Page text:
The Utah House had a vision; the Senate wanted to make a deal.
That was the rather tough talk used by House Speaker Becky Lockhart, R-Provo, in announcing Monday afternoon agreement on the proposed 2014-2015 budget; a budget that doesn’t have any money for Lockhart’s ground-breaking public school technology initiative.
While some personal and political feelings may be harmed, both Lockhart and Senate President Wayne Niederhauser, R-Sandy, told reporters Monday afternoon that Lockhart’s ideas and proposals will be studied for the rest of 2014 and come the 2015 general session perhaps action, and funding, can be given.
Niederhauser was careful to point out that the Senate was ready to pump upwards of $26 million into Lockhart’s plan – which most likely would have funded at least half the costs of bringing high-speed broadband WiFi into Utah schools.
But the speaker denied that was the case, saying in a press conference that as budget negotiations Friday and Saturday were worked through that GOP senators were looking to trim back even that $26 million.
On top of that, she said, it appeared to her negotiating team that new issues were being thrown on the table – like property tax hikes, gasoline tax hikes, Medicaid expansion and such.
Niederhauser seemed stunned by those comments, saying the Lockhart initiative came in mid-session and had not been “vetted” by interim study.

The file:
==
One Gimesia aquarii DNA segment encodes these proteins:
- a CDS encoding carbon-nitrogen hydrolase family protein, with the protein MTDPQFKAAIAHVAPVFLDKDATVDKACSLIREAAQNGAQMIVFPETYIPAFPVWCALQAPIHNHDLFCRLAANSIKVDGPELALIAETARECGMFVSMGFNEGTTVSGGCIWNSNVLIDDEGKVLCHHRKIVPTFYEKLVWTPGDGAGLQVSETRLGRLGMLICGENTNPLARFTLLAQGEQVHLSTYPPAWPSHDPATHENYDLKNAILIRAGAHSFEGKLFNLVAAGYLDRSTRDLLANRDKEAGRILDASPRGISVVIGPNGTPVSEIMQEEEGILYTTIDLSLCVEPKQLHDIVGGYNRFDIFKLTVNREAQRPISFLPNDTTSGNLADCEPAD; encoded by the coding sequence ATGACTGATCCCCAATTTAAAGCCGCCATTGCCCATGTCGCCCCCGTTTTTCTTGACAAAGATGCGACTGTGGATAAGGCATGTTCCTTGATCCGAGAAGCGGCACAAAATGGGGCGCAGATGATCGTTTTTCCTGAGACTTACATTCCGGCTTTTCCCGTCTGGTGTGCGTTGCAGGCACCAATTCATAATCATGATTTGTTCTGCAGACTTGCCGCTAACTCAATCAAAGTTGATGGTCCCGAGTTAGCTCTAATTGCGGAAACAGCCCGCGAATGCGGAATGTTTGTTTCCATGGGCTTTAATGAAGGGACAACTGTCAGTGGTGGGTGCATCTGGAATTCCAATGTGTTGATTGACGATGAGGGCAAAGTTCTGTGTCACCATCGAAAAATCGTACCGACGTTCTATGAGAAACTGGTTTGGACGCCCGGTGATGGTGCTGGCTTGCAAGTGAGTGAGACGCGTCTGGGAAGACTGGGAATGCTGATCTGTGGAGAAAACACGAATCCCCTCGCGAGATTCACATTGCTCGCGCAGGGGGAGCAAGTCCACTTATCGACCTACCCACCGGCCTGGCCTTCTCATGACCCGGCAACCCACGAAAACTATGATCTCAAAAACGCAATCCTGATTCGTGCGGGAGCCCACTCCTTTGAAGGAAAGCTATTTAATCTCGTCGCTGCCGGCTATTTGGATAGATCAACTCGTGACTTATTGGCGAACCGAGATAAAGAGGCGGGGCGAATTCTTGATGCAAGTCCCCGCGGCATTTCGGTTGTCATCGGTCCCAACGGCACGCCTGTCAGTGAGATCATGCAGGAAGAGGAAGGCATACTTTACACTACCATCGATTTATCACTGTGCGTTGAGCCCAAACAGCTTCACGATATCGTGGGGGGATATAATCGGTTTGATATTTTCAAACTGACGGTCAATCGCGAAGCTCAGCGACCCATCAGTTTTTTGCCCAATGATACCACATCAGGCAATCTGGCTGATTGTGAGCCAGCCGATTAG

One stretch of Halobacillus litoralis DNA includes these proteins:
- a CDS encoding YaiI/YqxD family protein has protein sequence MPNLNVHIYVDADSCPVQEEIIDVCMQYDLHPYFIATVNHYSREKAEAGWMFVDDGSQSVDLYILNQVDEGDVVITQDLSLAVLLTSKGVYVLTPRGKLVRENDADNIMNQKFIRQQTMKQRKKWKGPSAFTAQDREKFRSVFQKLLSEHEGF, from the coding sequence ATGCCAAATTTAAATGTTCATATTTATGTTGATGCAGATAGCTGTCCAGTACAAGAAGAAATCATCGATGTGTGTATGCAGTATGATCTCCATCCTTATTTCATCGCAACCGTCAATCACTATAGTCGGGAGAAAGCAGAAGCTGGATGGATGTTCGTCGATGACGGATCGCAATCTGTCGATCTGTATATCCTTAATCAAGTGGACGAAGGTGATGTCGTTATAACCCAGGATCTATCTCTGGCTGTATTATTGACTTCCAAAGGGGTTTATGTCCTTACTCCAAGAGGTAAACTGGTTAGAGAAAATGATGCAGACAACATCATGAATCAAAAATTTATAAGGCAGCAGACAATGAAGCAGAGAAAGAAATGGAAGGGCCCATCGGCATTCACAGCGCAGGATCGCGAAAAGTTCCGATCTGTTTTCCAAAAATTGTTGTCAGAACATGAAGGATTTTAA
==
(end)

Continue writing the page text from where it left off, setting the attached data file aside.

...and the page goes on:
Maybe it was a good idea, but it was not ready for a major financial commitment, the president added.
In essence, the speaker – retiring at the end of this year – did put forward a major new initiative, she uses the term “vision,” for Utah school children, grades K-12.
Each student would get some kind of hi-tech equipment, like a tablet or laptop, which they would take home and work on in class.
Teachers would get extensive training on hi-tech teaching and testing.
And a specially-formed committee would oversee the whole effort, with metrics set and reviewed to ensure real revolutionary education changes.
“The House was trying to make history,” she said.
“The Senate was trying to make a deal.
“We were unwilling to make (their) deal, we chose to back away from the initiative.”
At least that much is agreed upon – that Lockhart took her initiative off the budget table, rather than take money “insufficient” to properly fund her effort.
Niederhauser said the Senate was ready to put some money forward, enough to start her initiative, and were a bit surprised when GOP House negotiators appeared Saturday and said just forget it.
But good things – some really good – are in the final agreed upon $13-billion budget, said Lockhart.
— Public schools will see a 2.5 percent increase in the Weighted Pupil Unit, the basic school funding formula.
— Utah colleges and universities will see “equity” funding; an issue college presidents have been pushing for years.
— The Legislature will fund a new “pod” at the Gunnison Prison, much needed as the state prepares to vacate the old, main prison in Draper and somehow develop that land.